One of the first DX stations I worked was KH6MG/ZK1 on 10 meters AM. At the time I thought Danger Island was in Hawaii but it turned out it was Pukapuka in the North Cook Islands. My QSL shows I was the 3rd QSO made and the first 10 meter QSO on the expedition. Below is the story as compiled by K0MP years ago.


      Danger Island, 1958

I would like to take you back to a time of adventure and discovery. The time was August
13, 1958. The place was San Diego, California. At 0832 local time, the USS Point
Defiance (LSD-31) pulled slowly out of the harbor, on its way to support the International
Geophysical Year expedition to Danger Island, located in the Northern Cook Islands. On
board was my Uncle, Master Chief: F.R. Sanderlin, USN, who would be in charge of
military personnel on the island, and the military liaison with scientists from the University
of Wisconsin, California Academy of Sciences, National Bureau of Standards, Sacramento
Peak Observatory, High Altitude Observatory and Cooper Development Corporation.
You see, there would be an event on October 12, 1958, that would help scientists explain
disturbances in the ionosphere and lead the way for new discoveries in wave propagation.

The event that would take place was the total eclipse of the sun. Danger Island was selected
by the National Academy of Sciences because of "time and length of totality and the
position of the sun during totality". Some of the tests were to be as follows:
  "Measurement of Lyman alpha and X -radiation from rockets flown before, during, and
after totality. Four rockets to be flown during partial phases to determine, if possible,
something about the contribution to such radiation of active solar regions. Two rockets to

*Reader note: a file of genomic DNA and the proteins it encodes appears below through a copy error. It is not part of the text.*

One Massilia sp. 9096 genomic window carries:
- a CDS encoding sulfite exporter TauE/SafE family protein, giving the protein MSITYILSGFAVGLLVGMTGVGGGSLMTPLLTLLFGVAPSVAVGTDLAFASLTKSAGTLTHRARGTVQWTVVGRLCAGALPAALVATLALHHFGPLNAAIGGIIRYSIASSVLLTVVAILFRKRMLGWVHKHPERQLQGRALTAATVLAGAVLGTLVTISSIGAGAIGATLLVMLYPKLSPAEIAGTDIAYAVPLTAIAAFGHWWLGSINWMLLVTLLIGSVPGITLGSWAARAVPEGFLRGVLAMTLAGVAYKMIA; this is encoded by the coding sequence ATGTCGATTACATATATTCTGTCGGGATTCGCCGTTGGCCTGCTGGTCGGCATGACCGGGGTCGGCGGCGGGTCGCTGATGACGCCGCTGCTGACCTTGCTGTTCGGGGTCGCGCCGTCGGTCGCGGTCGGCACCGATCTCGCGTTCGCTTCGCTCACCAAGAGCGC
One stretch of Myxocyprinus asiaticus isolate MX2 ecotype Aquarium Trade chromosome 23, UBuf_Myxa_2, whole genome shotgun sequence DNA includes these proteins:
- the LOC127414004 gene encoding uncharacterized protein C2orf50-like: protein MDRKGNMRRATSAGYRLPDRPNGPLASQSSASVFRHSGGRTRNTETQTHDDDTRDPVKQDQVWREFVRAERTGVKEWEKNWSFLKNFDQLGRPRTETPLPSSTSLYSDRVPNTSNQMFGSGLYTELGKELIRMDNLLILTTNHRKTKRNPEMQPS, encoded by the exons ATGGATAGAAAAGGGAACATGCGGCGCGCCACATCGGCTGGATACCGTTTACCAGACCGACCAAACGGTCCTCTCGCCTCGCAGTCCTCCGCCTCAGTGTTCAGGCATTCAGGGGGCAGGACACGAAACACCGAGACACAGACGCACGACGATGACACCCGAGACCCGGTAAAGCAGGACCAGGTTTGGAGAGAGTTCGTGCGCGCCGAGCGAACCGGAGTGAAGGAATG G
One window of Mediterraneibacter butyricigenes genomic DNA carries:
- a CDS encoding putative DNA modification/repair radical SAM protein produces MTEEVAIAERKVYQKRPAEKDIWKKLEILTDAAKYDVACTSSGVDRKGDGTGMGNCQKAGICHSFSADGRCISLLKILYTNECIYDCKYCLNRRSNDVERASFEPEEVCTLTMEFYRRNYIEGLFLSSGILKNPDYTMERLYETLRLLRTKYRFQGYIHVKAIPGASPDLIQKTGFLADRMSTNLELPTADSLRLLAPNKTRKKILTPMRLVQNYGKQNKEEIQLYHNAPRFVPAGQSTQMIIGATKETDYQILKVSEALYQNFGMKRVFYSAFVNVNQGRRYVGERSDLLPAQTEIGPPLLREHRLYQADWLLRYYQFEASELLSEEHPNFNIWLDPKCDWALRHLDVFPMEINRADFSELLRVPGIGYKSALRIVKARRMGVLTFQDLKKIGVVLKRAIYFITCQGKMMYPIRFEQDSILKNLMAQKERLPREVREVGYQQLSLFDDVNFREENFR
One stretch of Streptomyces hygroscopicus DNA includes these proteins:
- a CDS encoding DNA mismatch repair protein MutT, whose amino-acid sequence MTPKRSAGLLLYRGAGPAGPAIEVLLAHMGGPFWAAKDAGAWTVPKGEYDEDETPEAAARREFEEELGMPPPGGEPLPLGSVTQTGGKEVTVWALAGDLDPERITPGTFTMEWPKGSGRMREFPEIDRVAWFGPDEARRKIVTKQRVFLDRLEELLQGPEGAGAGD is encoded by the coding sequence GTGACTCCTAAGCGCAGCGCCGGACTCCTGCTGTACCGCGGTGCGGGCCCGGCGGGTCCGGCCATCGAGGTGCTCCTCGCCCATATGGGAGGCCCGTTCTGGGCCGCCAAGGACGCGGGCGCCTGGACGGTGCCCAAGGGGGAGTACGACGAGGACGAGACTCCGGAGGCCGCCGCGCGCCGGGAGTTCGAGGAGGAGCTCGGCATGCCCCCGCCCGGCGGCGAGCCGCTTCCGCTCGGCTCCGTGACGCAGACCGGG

be flown during totality will measure total Lyman alpha and X-radiation and will also
attempt to determine the distribution of Lyman alpha around the sun".
  "Operate a vertical-incidence ionospheric sounder to determine changes in ion density as a
function of heights as the eclipse progresses". This test used a l0 KW transmitter, with an
output pulse of 50 microseconds from 1 to 5 Mhz. The antenna was a delta configuration,
400 feet transmitting and 300 feet receiving.
  "Operate an interferometer, of Fabry-Paret type, to map by position angle and height, the
intensity and line profiles of the coronal lines of the Fe XXV and Ca XV".
  "Undertake measurement of the intensity of the white-light corona at large distances from
the solar surface radius".
  "Attempt rapid sequence photographs of the flash spectrum with high dispersion".

The USS Point Defiance proceeded north, up the coast of California, to load the eight
NIKE-ASP sounding rockets that would be required for the tests. After the task was
accomplished, the ship got underway, bound for Danger Island, with stops in Hawaii and
Manihiki. It is the stop in Hawaii, that would eventually lead to a new country for many
Radio Amateurs throughout the world, because it would be the first time that the North
Cook Islands were QRV on the amateur bands. The ship docked in Pearl Harbor at 1026
local time, August 19. The ship was to load field gear and a civilian passenger. That
passenger was Leo Honea, Chief Engineer of WWVH and KH6MG (now W0GE). Leo
would be on the expedition to support the radio transmitters and communications that
would be used as part of the ionospheric tests. Along with his expedition duties, he would
operate his own personal amateur radio station. The radio equipment he took with him
consisted of a Viking Ranger transmitter, Collins 75A2 and Hammerlund SP-600 receivers,
and a home brew antenna match box.

The ship proceeded on to Manihiki, to pick up a Cook Islands administrator who would
accompany the ship to the island. The Cook Islands administration would provide valuable
assistance to the expedition members as to what they could expect on Danger, Nassau and
Suwarrow Islands. The following paragraphs have been taken from a letter to the California
Academy of Sciences from the Fisheries Division, Cook Islands Administration.
"Nassau is a low island with typical atoll vegetation but has no lagoon and has a very bad
landing for small boats. This island has practically no lee in bad weather. The sea breaks
right round the reef and it is necessary to land over the reef in a shallow surf boat steered
with a long sweep."

"You will find the climate pleasant and there are no special precautions necessary against
any tropical decease. Pukapuka (Danger Island) and Nassau, however, have plenty of
mosquitoes, which make some form of fly and mosquito screening essential by day and
night. Flies are bad on most islands. There are no mosquitoes however, on Suwarrow